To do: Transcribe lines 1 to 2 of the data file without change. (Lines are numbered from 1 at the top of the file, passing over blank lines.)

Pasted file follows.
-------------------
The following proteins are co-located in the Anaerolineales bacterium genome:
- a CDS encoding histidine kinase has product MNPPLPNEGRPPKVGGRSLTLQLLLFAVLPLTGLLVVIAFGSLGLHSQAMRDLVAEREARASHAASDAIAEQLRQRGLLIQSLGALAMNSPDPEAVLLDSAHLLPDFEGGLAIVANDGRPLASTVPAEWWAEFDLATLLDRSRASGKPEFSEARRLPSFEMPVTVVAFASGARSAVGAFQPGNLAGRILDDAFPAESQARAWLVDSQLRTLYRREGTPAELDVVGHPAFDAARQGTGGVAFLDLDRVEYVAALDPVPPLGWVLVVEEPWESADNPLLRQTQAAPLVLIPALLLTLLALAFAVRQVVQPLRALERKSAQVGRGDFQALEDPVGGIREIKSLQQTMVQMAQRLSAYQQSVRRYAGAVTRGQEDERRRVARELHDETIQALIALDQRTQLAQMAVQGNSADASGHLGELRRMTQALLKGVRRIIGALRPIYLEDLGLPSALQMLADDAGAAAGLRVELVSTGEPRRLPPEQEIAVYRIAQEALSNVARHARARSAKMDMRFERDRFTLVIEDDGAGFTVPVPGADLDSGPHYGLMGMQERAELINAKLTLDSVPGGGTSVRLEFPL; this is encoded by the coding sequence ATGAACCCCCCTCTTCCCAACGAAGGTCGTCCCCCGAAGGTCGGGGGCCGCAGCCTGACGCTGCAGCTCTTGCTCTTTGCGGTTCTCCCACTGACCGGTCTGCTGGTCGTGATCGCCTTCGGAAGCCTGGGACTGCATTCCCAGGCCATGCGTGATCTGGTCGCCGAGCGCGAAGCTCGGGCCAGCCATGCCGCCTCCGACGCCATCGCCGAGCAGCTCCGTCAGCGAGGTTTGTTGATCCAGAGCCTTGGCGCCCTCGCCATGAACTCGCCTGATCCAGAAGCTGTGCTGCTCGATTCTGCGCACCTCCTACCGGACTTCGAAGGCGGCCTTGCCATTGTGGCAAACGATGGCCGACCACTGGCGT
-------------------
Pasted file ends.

The following proteins are co-located in the Anaerolineales bacterium genome:
- a CDS encoding histidine kinase has product MNPPLPNEGRPPKVGGRSLTLQLLLFAVLPLTGLLVVIAFGSLGLHSQAMRDLVAEREARASHAASDAIAEQLRQRGLLIQSLGALAMNSPDPEAVLLDSAHLLPDFEGGLAIVANDGRPLASTVPAEWWAEFDLATLLDRSRASGKPEFSEARRLPSFEMPVTVVAFASGARSAVGAFQPGNLAGRILDDAFPAESQARAWLVDSQLRTLYRREGTPAELDVVGHPAFDAARQGTGGVAFLDLDRVEYVAALDPVPPLGWVLVVEEPWESADNPLLRQTQAAPLVLIPALLLTLLALAFAVRQVVQPLRALERKSAQVGRGDFQALEDPVGGIREIKSLQQTMVQMAQRLSAYQQSVRRYAGAVTRGQEDERRRVARELHDETIQALIALDQRTQLAQMAVQGNSADASGHLGELRRMTQALLKGVRRIIGALRPIYLEDLGLPSALQMLADDAGAAAGLRVELVSTGEPRRLPPEQEIAVYRIAQEALSNVARHARARSAKMDMRFERDRFTLVIEDDGAGFTVPVPGADLDSGPHYGLMGMQERAELINAKLTLDSVPGGGTSVRLEFPL; this is encoded by the coding sequence ATGAACCCCCCTCTTCCCAACGAAGGTCGTCCCCCGAAGGTCGGGGGCCGCAGCCTGACGCTGCAGCTCTTGCTCTTTGCGGTTCTCCCACTGACCGGTCTGCTGGTCGTGATCGCCTTCGGAAGCCTGGGACTGCATTCCCAGGCCATGCGTGATCTGGTCGCCGAGCGCGAAGCTCGGGCCAGCCATGCCGCCTCCGACGCCATCGCCGAGCAGCTCCGTCAGCGAGGTTTGTTGATCCAGAGCCTTGGCGCCCTCGCCATGAACTCGCCTGATCCAGAAGCTGTGCTGCTCGATTCTGCGCACCTCCTACCGGACTTCGAAGGCGGCCTTGCCATTGTGGCAAACGATGGCCGACCACTGGCGT